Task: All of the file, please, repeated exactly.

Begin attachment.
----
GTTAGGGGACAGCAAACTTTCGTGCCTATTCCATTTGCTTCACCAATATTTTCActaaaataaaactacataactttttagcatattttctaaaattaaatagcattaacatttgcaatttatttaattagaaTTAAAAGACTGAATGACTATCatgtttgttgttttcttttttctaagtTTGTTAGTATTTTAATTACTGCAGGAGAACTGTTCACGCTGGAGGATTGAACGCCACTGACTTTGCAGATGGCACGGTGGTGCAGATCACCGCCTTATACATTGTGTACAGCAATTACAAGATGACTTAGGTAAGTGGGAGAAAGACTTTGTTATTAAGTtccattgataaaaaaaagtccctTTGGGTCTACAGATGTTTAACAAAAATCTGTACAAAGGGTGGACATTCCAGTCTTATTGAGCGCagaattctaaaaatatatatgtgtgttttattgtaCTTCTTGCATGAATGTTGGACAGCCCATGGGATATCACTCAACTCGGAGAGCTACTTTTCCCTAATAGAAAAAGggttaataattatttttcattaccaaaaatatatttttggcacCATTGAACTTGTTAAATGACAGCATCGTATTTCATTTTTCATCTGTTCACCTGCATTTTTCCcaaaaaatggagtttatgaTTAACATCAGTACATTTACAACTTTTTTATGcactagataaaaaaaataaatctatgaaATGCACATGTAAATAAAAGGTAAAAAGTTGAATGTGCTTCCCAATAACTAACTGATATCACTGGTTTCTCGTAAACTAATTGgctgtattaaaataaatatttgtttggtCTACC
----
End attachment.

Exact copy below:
GTTAGGGGACAGCAAACTTTCGTGCCTATTCCATTTGCTTCACCAATATTTTCActaaaataaaactacataactttttagcatattttctaaaattaaatagcattaacatttgcaatttatttaattagaaTTAAAAGACTGAATGACTATCatgtttgttgttttcttttttctaagtTTGTTAGTATTTTAATTACTGCAGGAGAACTGTTCACGCTGGAGGATTGAACGCCACTGACTTTGCAGATGGCACGGTGGTGCAGATCACCGCCTTATACATTGTGTACAGCAATTACAAGATGACTTAGGTAAGTGGGAGAAAGACTTTGTTATTAAGTtccattgataaaaaaaagtccctTTGGGTCTACAGATGTTTAACAAAAATCTGTACAAAGGGTGGACATTCCAGTCTTATTGAGCGCagaattctaaaaatatatatgtgtgttttattgtaCTTCTTGCATGAATGTTGGACAGCCCATGGGATATCACTCAACTCGGAGAGCTACTTTTCCCTAATAGAAAAAGggttaataattatttttcattaccaaaaatatatttttggcacCATTGAACTTGTTAAATGACAGCATCGTATTTCATTTTTCATCTGTTCACCTGCATTTTTCCcaaaaaatggagtttatgaTTAACATCAGTACATTTACAACTTTTTTATGcactagataaaaaaaataaatctatgaaATGCACATGTAAATAAAAGGTAAAAAGTTGAATGTGCTTCCCAATAACTAACTGATATCACTGGTTTCTCGTAAACTAATTGgctgtattaaaataaatatttgtttggtCTACC